Public-Parking-Lots

The Road Transport Department (JPJ) has nabbed nine jaga kereta individuals in a special operation on Saturday, the New Straits Times reports.

The joint operation with the police, National Anti-Drugs Agency and Immigration Department was carried at eight locations in KL city and one in Shah Alam. The city centre locations included Kampung Baru, Jalan Medan Tuanku, Jalan Dewan Sultan Sulaiman 1 and Jalan Ampang. The Shah Alam operation took place in Uptown Section 24.

Three of the suspects tested positive for drugs, while another suspect is a foreigner who had no valid documents, said JPJ director of enforcement Datuk V. Valluvan. They were aged between 28 and 53.

“Authorities monitored the suspects’ activities for three days and carried out operations on Friday, from 7pm until 7am yesterday (Saturday). This illegal activity has become a public nuisance. Whenever members of the public park their vehicles by the roadside or near the buildings, these unscrupulous people would come and asking for a parking fee,” said Valluvan, who added that the jaga keretas charged up to RM15.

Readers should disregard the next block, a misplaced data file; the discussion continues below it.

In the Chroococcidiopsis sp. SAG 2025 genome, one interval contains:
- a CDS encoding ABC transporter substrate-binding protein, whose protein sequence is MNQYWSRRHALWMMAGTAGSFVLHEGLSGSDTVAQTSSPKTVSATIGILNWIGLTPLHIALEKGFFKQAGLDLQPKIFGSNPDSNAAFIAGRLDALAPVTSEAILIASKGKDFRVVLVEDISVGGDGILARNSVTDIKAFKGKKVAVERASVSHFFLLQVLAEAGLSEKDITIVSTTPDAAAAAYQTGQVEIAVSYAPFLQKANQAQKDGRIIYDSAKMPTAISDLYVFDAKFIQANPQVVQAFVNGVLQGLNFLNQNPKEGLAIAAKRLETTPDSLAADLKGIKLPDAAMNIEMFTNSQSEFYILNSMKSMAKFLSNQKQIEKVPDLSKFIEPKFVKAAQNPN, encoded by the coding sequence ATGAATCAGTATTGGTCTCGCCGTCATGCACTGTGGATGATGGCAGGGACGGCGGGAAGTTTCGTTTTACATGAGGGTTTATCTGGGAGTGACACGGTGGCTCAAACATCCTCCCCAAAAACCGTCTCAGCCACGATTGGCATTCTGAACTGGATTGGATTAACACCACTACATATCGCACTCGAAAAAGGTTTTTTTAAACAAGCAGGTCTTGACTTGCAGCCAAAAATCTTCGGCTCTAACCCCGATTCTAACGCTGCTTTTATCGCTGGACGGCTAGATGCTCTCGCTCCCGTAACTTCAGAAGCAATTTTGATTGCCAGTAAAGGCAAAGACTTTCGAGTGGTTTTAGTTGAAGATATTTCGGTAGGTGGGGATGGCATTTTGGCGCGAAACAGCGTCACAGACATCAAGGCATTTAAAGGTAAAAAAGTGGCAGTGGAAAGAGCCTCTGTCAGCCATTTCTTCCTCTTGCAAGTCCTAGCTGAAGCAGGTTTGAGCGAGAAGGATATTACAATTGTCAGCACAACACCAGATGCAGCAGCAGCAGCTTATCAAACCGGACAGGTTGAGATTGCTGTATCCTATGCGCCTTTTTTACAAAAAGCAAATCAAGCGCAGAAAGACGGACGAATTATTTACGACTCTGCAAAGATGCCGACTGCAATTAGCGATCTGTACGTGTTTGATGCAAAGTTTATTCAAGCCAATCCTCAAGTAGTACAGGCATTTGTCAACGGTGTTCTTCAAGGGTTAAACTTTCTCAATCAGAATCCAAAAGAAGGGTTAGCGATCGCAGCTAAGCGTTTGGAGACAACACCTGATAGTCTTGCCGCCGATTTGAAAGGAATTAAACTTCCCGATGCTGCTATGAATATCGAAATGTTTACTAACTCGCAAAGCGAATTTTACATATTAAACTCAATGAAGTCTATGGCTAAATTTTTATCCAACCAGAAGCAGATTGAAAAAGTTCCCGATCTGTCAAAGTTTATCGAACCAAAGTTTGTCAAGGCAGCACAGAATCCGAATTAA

They will be charged under Section 50 (3) of the Road Transport Act 1987 for extorting money from motorists, the first time in history that the section will be used, the JPJ man revealed.

Valluvan added that JPJ has identified more hotspots and will continue to carry out operations to curb the illegal ‘jaga kereta’ activity. Those with info can tip off the department via its official website.

About time, we say. The jaga keretas don’t own the public parking lots, and none ‘take care’ of your vehicle when parked. Motorists only pay these undesirables (an exorbitant sum for public parking that’s otherwise free outside of business hours) out of fear that their cars will be damaged if they don’t comply. Extortion, as charged, is exactly what they’re doing. Next stop, Changkat Bukit Bintang?